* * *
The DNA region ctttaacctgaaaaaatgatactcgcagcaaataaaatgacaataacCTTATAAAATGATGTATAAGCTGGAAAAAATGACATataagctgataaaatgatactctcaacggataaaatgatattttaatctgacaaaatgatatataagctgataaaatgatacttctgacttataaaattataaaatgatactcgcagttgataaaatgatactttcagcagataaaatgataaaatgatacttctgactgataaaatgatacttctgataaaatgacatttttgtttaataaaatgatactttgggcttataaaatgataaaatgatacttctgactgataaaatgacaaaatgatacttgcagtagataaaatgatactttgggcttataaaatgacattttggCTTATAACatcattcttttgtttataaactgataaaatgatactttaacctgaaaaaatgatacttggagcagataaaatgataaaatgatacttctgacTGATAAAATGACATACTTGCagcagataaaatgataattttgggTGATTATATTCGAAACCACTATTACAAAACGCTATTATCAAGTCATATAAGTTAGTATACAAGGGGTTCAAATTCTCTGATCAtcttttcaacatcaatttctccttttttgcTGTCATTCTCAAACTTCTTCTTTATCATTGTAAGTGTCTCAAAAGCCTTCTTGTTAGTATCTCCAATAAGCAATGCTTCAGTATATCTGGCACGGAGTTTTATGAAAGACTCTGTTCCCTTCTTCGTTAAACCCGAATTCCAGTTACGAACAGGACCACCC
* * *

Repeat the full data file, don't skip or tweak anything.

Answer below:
The DNA region ctttaacctgaaaaaatgatactcgcagcaaataaaatgacaataacCTTATAAAATGATGTATAAGCTGGAAAAAATGACATataagctgataaaatgatactctcaacggataaaatgatattttaatctgacaaaatgatatataagctgataaaatgatacttctgacttataaaattataaaatgatactcgcagttgataaaatgatactttcagcagataaaatgataaaatgatacttctgactgataaaatgatacttctgataaaatgacatttttgtttaataaaatgatactttgggcttataaaatgataaaatgatacttctgactgataaaatgacaaaatgatacttgcagtagataaaatgatactttgggcttataaaatgacattttggCTTATAACatcattcttttgtttataaactgataaaatgatactttaacctgaaaaaatgatacttggagcagataaaatgataaaatgatacttctgacTGATAAAATGACATACTTGCagcagataaaatgataattttgggTGATTATATTCGAAACCACTATTACAAAACGCTATTATCAAGTCATATAAGTTAGTATACAAGGGGTTCAAATTCTCTGATCAtcttttcaacatcaatttctccttttttgcTGTCATTCTCAAACTTCTTCTTTATCATTGTAAGTGTCTCAAAAGCCTTCTTGTTAGTATCTCCAATAAGCAATGCTTCAGTATATCTGGCACGGAGTTTTATGAAAGACTCTGTTCCCTTCTTCGTTAAACCCGAATTCCAGTTACGAACAGGACCACCC